Structuring boosts OLED efficiency

A team of researchers from the University of Exeter (Exeter, England) and Qinetiq (Malvern, England) has shown that up to 45% of light lost in small-molecule organic light-emitting diodes (OLEDs) is due to surface-plasmon (SP) modes, and that more than half of this could be reclaimed by using a microstructured device cathode.

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A team of researchers from the University of Exeter (Exeter, England) and Qinetiq (Malvern, England) has shown that up to 45% of light lost in small-molecule organic light-emitting diodes (OLEDs) is due to surface-plasmon (SP) modes, and that more than half of this could be reclaimed by using a microstructured device cathode. This could eventually increase output coupling from 20% to 47%. Though loss to SP modes has been recognized in the past, the researchers say their recent study represents the first attempt to qualitatively explore the potential for improving OLED efficiency in this way.1

Surface-plasmon modes are evanescent waves that occur at the interface between a dielectric and a metal. Though such modes are currently being investigated for potential use in integrated optical devices, in more-conventional optoelectronics they can be a problem. Instead of being absorbed and then emitted as light, many of the excitons produced through electron injection are trapped as energy being passed from electron to electron along the surface of the interface. As a result of the strongly localized nature of the SP mode, the energy does not travel very far before being absorbed. Essentially, the excitons are quenched and thus are lost to light production.

Drawing on their strong interest in surface plasmons and other near-field phenomena, the researchers adapted an existing model of loss due to surface plasmons so that it incorporated the effects of material dispersion, absorption and birefringence. This approach, they say, allows them to consider power lost via different optical modes within a planar multilayer structure.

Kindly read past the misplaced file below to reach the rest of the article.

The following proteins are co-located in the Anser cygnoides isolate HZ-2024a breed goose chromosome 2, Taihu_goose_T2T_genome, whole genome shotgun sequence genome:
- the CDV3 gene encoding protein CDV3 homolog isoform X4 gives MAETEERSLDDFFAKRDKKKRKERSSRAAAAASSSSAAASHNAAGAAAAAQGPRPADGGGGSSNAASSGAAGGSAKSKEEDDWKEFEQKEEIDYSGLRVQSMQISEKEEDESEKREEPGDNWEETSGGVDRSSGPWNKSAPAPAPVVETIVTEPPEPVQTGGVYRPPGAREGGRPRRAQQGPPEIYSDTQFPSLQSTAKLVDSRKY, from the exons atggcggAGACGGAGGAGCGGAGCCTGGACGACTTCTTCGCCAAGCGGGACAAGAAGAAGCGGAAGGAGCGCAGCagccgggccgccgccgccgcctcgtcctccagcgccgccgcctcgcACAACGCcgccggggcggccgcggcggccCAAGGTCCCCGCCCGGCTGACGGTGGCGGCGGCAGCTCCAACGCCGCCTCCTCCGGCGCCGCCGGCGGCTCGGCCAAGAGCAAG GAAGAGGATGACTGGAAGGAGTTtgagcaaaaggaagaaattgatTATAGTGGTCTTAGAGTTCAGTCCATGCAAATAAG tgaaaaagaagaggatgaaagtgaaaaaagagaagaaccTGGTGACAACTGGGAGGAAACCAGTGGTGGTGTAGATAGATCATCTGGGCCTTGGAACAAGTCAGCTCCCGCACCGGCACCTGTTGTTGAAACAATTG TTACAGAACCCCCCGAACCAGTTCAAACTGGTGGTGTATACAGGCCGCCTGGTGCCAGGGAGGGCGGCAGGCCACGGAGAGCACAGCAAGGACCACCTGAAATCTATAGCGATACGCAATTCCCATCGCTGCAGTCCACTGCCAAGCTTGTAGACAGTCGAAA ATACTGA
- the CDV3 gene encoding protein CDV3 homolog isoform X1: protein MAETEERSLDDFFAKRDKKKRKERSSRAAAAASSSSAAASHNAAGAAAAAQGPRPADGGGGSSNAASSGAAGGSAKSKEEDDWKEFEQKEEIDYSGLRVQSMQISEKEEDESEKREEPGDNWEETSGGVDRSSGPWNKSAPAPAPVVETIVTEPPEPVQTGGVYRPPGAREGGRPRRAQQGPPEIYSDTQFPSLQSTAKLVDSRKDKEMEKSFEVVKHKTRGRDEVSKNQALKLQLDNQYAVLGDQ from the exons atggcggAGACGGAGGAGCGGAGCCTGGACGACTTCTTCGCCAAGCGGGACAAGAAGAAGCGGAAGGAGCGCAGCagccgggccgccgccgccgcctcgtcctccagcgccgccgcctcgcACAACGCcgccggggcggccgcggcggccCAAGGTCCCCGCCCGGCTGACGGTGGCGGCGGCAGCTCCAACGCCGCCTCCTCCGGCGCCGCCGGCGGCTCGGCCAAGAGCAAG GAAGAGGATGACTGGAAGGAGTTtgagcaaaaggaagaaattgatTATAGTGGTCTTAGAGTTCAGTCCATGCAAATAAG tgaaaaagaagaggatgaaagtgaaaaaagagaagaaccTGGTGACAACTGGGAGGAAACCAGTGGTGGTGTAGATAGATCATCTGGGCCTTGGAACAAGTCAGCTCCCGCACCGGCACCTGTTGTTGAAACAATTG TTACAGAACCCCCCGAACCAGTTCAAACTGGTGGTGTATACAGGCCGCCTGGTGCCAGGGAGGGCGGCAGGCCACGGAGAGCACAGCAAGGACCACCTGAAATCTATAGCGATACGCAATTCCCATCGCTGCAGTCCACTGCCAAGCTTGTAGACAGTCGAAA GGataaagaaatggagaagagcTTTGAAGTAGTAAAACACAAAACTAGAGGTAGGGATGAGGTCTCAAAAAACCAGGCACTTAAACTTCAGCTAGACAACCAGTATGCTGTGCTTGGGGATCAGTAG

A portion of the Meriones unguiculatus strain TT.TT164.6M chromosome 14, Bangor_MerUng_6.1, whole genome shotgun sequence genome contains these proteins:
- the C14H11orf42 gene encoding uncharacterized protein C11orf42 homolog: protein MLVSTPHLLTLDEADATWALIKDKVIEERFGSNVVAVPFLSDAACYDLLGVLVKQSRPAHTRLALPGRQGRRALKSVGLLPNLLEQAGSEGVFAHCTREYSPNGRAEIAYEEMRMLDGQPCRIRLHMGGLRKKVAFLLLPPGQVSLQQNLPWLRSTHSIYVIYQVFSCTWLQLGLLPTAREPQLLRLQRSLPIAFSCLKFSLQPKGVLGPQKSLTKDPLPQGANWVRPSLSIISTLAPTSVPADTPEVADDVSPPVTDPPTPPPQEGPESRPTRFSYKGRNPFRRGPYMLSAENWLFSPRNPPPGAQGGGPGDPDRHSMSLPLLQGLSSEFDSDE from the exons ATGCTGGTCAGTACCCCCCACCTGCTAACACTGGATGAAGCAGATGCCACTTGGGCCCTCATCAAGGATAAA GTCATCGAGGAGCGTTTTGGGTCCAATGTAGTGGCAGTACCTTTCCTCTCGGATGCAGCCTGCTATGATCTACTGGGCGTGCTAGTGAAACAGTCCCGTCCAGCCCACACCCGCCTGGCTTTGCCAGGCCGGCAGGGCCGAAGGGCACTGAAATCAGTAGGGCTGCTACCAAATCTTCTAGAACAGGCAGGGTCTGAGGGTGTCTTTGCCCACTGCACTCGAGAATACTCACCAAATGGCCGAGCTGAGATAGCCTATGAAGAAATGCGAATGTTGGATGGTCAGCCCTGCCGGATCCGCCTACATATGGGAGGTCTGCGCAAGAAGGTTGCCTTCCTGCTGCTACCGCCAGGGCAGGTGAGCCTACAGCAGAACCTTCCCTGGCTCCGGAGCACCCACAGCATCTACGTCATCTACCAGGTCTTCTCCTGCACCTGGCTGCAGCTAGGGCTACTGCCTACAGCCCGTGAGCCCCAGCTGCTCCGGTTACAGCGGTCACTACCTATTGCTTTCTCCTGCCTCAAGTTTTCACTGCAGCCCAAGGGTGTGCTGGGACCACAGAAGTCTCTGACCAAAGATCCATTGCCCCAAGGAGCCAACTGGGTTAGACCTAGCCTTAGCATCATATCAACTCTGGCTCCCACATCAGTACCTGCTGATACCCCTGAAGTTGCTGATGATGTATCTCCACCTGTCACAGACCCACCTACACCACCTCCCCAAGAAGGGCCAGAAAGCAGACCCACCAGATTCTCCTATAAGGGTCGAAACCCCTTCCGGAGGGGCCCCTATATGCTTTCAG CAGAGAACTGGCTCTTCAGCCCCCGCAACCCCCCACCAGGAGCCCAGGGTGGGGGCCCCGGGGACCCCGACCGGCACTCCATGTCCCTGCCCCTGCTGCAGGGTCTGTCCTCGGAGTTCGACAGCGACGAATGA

Two types of generic device were considered: one small-molecule system based on aluminum tris-8hydroxyquinoline (Alq3) and a conjugate polymer system in which poly(2-methoxy, 5-(2'-ethyl-hexyloxy)1,4-phenylenevinylene), more commonly known as PPV, was chosen as being typical of its class. What they found was that the loss to surface plasmons was much greater in the small-molecule case. This effect is mainly due to the difference in the orientation of the dipole moments related to the excitons. In the polymer, the spin-casting process means the dipole moments lie in the plane of the film. Since the electric field related to the surface plasmon is mainly perpendicular to this plane, there is minimal coupling between the two modes.

In the small-molecule case, in contrast, there is no preferred orientation. Thus, most molecules will have at least some perpendicular component to their orientation. Further, the quenching of the exciton modes in this system is not limited to the thin (20-nm) layer adjacent to the metal, which would normally be considered the most significant in the consideration of SP modes. On the contrary, researchers found that the entire emissive region was affected by the SP modes, with the thin layer being less affected because, at these small distances, organic-to-metal exciton transfer dominates.

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By changing the structure of an organic light-emitting diode?in particular, its cathode?from a planar surface (left) to one with a periodic microstructure (right), surface-plasmon modes can be suppressed. This change can lead to a significant improvement of up to 27% in outcoupling efficiency. This dramatic result holds for small-molecule systems where dipole moments have no preferred orientation; for polymers the improvement is less marked.
Click here to enlarge image

To reduce the losses produced by surface plasmons, the researchers have been looking at using SP-manipulation techniques in the design of their OLEDs. In one experiment, for instance, they used microstructured glass as the substrate for their multilayer small-molecule OLED structure (see figure). In both the TE and TM polarization modes, dramatic increases in output intensity were found for the spectra related to the SP modes. To release even more of the trapped energy, the group is also looking at other approaches: for instance, using subwavelength holes in a thick metal surface or using other kinds of textured, but continuous, surface profiles.

REFERENCE

  1. Peter A. Hobson et al., Adv. Materials 14(19), 1393 (Oct. 2, 2002).

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